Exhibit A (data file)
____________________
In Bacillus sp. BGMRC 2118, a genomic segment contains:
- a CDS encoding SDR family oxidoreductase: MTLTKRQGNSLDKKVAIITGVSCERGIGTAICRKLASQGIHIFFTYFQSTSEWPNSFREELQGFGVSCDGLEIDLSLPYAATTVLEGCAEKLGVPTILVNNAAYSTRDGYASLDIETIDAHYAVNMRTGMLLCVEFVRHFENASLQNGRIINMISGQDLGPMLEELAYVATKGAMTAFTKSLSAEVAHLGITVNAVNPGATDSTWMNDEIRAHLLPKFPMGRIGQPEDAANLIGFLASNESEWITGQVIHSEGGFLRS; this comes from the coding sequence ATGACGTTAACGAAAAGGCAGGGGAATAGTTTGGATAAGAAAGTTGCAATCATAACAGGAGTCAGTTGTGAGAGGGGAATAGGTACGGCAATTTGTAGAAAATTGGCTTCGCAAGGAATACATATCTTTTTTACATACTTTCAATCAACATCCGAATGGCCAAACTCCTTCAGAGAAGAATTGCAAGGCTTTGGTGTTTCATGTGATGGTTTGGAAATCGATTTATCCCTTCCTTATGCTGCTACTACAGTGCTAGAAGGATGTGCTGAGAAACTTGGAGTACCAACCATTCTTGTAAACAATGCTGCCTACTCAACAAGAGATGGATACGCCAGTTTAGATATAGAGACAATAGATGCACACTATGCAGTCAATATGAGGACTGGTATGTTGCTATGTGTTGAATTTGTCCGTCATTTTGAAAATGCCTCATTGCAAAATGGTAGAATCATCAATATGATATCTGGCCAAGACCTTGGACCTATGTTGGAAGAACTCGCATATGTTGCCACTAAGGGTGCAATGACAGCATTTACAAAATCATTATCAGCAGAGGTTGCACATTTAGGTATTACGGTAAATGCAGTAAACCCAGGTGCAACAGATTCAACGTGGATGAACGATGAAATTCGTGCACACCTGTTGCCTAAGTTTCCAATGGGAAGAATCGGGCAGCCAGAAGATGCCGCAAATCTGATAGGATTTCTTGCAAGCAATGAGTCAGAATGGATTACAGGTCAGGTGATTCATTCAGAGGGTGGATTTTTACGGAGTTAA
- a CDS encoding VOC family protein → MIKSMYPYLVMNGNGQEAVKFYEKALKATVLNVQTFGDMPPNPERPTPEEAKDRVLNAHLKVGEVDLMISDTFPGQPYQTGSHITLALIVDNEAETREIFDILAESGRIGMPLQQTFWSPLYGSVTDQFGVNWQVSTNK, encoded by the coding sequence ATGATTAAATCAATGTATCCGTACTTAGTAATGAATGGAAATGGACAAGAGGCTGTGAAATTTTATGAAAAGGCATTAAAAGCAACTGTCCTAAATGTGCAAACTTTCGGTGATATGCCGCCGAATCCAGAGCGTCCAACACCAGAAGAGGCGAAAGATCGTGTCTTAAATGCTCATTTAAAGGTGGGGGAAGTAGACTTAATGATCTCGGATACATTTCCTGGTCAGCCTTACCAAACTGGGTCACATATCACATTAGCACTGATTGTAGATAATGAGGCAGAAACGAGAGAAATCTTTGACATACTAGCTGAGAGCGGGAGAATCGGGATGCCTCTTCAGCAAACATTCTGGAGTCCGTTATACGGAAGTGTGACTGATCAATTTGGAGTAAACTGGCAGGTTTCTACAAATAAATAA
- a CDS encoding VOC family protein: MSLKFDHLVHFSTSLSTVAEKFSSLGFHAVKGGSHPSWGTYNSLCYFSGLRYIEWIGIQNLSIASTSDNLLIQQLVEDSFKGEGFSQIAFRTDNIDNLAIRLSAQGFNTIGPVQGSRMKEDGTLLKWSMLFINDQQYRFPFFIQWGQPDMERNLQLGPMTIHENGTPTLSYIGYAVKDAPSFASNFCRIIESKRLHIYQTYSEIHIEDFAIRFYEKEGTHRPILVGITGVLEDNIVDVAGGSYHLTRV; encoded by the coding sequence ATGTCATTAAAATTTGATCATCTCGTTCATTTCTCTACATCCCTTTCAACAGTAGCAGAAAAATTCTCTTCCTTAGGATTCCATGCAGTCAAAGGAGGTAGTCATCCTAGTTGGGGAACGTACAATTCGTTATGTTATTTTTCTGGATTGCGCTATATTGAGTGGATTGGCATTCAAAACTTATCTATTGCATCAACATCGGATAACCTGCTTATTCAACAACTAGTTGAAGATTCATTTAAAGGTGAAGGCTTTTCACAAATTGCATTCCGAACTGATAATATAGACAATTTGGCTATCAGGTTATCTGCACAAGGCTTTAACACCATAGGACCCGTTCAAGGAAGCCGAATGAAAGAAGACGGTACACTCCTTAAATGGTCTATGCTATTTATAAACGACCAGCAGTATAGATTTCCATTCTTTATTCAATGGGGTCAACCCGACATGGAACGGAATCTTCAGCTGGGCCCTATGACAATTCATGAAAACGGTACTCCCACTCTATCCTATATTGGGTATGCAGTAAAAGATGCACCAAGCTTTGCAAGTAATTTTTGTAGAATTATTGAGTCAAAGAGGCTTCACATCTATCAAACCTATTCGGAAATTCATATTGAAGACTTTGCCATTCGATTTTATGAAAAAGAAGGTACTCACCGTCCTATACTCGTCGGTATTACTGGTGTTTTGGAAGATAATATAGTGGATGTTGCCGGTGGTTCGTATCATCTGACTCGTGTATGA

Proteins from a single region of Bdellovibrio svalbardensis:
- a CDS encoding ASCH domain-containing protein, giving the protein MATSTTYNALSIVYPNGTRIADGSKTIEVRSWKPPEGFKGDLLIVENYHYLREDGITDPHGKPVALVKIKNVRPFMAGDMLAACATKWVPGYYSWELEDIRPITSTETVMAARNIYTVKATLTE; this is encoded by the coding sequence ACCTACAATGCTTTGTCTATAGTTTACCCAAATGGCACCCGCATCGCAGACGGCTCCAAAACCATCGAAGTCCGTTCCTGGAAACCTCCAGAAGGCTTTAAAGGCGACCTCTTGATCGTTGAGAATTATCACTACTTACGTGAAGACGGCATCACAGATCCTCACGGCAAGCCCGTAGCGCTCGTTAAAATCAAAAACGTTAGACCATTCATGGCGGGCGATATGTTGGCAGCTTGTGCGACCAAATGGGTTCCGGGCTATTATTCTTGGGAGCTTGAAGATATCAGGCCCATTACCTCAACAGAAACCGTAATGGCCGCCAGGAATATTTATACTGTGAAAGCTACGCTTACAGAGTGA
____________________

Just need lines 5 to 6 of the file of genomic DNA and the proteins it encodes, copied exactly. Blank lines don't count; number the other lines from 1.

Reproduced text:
Proteins from a single region of Bdellovibrio svalbardensis:
- a CDS encoding ASCH domain-containing protein, giving the protein MATSTTYNALSIVYPNGTRIADGSKTIEVRSWKPPEGFKGDLLIVENYHYLREDGITDPHGKPVALVKIKNVRPFMAGDMLAACATKWVPGYYSWELEDIRPITSTETVMAARNIYTVKATLTE; this is encoded by the coding sequence ACCTACAATGCTTTGTCTATAGTTTACCCAAATGGCACCCGCATCGCAGACGGCTCCAAAACCATCGAAGTCCGTTCCTGGAAACCTCCAGAAGGCTTTAAAGGCGACCTCTTGATCGTTGAGAATTATCACTACTTACGTGAAGACGGCATCACAGATCCTCACGGCAAGCCCGTAGCGCTCGTTAAAATCAAAAACGTTAGACCATTCATGGCGGGCGATATGTTGGCAGCTTGTGCGACCAAATGGGTTCCGGGCTATTATTCTTGGGAGCTTGAAGATATCAGGCCCATTACCTCAACAGAAACCGTAATGGCCGCCAGGAATATTTATACTGTGAAAGCTACGCTTACAGAGTGA